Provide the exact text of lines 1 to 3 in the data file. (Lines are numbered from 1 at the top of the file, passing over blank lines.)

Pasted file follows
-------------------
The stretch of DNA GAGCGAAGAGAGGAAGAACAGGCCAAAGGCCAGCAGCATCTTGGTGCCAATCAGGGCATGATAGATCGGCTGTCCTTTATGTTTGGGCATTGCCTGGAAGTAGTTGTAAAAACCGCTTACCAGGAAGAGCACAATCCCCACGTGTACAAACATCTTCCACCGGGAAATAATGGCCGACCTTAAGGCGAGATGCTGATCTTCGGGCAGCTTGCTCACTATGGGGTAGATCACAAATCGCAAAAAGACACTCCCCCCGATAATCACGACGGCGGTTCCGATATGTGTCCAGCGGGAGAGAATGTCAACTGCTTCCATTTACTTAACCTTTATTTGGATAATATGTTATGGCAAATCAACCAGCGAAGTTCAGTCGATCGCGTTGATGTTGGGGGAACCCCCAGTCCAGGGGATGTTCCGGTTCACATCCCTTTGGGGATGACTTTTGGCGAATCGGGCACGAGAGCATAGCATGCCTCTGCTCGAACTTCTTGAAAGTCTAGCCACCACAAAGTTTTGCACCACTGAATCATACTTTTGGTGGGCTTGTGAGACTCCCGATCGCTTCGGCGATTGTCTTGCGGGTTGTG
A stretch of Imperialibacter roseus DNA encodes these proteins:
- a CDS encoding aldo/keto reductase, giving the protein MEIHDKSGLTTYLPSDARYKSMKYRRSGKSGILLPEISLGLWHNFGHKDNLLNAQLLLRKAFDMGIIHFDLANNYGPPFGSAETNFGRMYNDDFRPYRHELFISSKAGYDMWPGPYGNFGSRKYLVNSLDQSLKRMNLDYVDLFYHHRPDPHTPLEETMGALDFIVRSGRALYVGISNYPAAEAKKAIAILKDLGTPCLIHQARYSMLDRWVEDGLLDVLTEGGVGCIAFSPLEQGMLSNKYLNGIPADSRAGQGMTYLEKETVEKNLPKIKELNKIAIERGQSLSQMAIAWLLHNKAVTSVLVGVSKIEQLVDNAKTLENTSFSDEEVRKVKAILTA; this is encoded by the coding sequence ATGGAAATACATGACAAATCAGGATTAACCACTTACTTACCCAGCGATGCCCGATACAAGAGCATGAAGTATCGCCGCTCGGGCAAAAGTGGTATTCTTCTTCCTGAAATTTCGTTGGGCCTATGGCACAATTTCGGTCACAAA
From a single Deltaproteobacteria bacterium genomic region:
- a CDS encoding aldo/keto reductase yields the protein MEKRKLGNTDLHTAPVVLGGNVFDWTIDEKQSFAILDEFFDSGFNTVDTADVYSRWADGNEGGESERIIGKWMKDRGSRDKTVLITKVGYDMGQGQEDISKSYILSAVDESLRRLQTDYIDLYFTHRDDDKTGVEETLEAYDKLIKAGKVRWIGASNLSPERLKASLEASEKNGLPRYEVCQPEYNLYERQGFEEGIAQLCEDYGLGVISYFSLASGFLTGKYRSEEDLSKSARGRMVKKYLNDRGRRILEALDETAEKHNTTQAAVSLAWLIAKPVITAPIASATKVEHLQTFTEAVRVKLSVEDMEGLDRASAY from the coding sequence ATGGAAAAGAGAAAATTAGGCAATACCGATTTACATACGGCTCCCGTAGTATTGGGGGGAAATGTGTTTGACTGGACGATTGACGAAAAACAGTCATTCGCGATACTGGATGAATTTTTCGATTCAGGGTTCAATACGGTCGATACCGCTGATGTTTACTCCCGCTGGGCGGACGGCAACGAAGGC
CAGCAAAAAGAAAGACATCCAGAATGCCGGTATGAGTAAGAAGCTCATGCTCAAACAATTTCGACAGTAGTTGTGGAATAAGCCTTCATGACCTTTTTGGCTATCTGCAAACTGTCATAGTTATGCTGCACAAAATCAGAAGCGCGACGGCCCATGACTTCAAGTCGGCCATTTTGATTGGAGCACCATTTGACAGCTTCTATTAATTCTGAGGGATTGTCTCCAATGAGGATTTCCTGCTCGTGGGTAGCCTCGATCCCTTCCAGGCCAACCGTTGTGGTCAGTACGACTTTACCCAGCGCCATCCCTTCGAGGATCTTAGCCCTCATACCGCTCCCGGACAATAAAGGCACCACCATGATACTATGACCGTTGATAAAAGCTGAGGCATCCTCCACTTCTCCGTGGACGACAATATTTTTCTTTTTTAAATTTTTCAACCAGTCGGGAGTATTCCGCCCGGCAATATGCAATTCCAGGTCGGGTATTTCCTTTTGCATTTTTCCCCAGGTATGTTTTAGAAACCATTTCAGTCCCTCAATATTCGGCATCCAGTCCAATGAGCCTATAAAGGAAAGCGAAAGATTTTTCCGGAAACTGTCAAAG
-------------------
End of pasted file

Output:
The stretch of DNA GAGCGAAGAGAGGAAGAACAGGCCAAAGGCCAGCAGCATCTTGGTGCCAATCAGGGCATGATAGATCGGCTGTCCTTTATGTTTGGGCATTGCCTGGAAGTAGTTGTAAAAACCGCTTACCAGGAAGAGCACAATCCCCACGTGTACAAACATCTTCCACCGGGAAATAATGGCCGACCTTAAGGCGAGATGCTGATCTTCGGGCAGCTTGCTCACTATGGGGTAGATCACAAATCGCAAAAAGACACTCCCCCCGATAATCACGACGGCGGTTCCGATATGTGTCCAGCGGGAGAGAATGTCAACTGCTTCCATTTACTTAACCTTTATTTGGATAATATGTTATGGCAAATCAACCAGCGAAGTTCAGTCGATCGCGTTGATGTTGGGGGAACCCCCAGTCCAGGGGATGTTCCGGTTCACATCCCTTTGGGGATGACTTTTGGCGAATCGGGCACGAGAGCATAGCATGCCTCTGCTCGAACTTCTTGAAAGTCTAGCCACCACAAAGTTTTGCACCACTGAATCATACTTTTGGTGGGCTTGTGAGACTCCCGATCGCTTCGGCGATTGTCTTGCGGGTTGTG
A stretch of Imperialibacter roseus DNA encodes these proteins:
- a CDS encoding aldo/keto reductase, giving the protein MEIHDKSGLTTYLPSDARYKSMKYRRSGKSGILLPEISLGLWHNFGHKDNLLNAQLLLRKAFDMGIIHFDLANNYGPPFGSAETNFGRMYNDDFRPYRHELFISSKAGYDMWPGPYGNFGSRKYLVNSLDQSLKRMNLDYVDLFYHHRPDPHTPLEETMGALDFIVRSGRALYVGISNYPAAEAKKAIAILKDLGTPCLIHQARYSMLDRWVEDGLLDVLTEGGVGCIAFSPLEQGMLSNKYLNGIPADSRAGQGMTYLEKETVEKNLPKIKELNKIAIERGQSLSQMAIAWLLHNKAVTSVLVGVSKIEQLVDNAKTLENTSFSDEEVRKVKAILTA; this is encoded by the coding sequence ATGGAAATACATGACAAATCAGGATTAACCACTTACTTACCCAGCGATGCCCGATACAAGAGCATGAAGTATCGCCGCTCGGGCAAAAGTGGTATTCTTCTTCCTGAAATTTCGTTGGGCCTATGGCACAATTTCGGTCACAAA